Lou Saban, a head coach in the NFL, AFL and NCAA for more than 40 years (as well as a former New York Yankees club president) passed away earlier today in South Carolina at the age of 87.  From the Buffalo News’ Mark Gaughan :

Saban (above, seated) had two successful stints as Bills head coach. The first came from 1962 to 1965. He built the Bills in to a powerhouse, and directed the AFL title teams in 1964 and 1965. He left the Bills after that second crown to coach at the University of Maryland. But he returned in 1972 and helped catapult O.J. Simpson to NFL stardom.

Simpson became the focal point of the Bills’ offense once Saban arrived, and in 1973, he set the NFL single-season rushing record with 2,003 yards. Saban directed the Bills to the playoffs in 1974. He resigned during the 1976 season.

Saban alienated Bills Owner Ralph Wilson Jr. by quitting twice and he has never been added to the team’s Wall of Fame.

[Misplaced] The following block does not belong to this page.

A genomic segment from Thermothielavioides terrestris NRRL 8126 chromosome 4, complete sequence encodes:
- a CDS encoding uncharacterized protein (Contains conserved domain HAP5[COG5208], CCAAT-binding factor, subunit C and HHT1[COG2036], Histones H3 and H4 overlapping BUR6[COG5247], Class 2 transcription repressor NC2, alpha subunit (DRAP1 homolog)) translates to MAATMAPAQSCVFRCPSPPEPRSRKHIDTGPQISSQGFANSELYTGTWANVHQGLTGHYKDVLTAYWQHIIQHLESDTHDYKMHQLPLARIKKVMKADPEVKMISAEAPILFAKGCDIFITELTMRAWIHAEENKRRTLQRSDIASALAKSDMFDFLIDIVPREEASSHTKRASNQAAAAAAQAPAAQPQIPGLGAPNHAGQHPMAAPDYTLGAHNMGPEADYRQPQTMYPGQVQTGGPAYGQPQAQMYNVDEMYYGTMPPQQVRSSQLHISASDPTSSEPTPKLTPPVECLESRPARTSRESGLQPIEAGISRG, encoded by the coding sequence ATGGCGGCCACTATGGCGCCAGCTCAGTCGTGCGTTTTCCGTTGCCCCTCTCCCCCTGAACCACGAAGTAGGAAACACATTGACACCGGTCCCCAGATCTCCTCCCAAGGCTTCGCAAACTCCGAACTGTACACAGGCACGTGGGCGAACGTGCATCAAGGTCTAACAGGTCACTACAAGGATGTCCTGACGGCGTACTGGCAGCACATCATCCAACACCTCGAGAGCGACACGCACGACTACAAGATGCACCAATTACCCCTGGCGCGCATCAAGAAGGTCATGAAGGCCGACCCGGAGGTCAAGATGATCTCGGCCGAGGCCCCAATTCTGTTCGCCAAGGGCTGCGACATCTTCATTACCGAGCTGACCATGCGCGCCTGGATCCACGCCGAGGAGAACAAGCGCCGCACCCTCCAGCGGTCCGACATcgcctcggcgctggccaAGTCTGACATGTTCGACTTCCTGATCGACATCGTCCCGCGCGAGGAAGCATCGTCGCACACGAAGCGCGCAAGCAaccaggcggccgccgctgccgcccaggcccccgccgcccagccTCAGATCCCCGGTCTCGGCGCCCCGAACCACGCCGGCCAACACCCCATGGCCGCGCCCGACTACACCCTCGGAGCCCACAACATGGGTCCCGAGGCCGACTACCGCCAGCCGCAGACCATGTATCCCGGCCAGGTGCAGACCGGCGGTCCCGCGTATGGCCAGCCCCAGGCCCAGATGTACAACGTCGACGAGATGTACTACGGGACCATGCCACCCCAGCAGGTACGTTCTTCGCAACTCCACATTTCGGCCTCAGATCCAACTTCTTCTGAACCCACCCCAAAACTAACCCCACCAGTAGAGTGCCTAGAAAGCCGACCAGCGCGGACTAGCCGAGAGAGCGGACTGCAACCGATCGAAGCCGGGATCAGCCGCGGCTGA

He finished with a record of 68 wins, 45 losses and four ties, according to the Pro-Football-Reference Web site.

Saban cited heart problems in quitting his most recent coaching job, at tiny Chowan University in Murfreesboro, N.C., in 2002 at the age of 81.

But four years later, he told a Buffalo News sports columnist that he would be interested in coaching again.

“If I coach again, fine. It not, who cares? I can’t force anything. When I mention my age, they say I’m too old. I can’t battle it. I can’t in any way cover up my age. I’d like to test myself again. That sounds selfish, but I’ve proven myself, and I’m alive. There’s nothing the matter with my brain,” Saban said in the 2006 interview.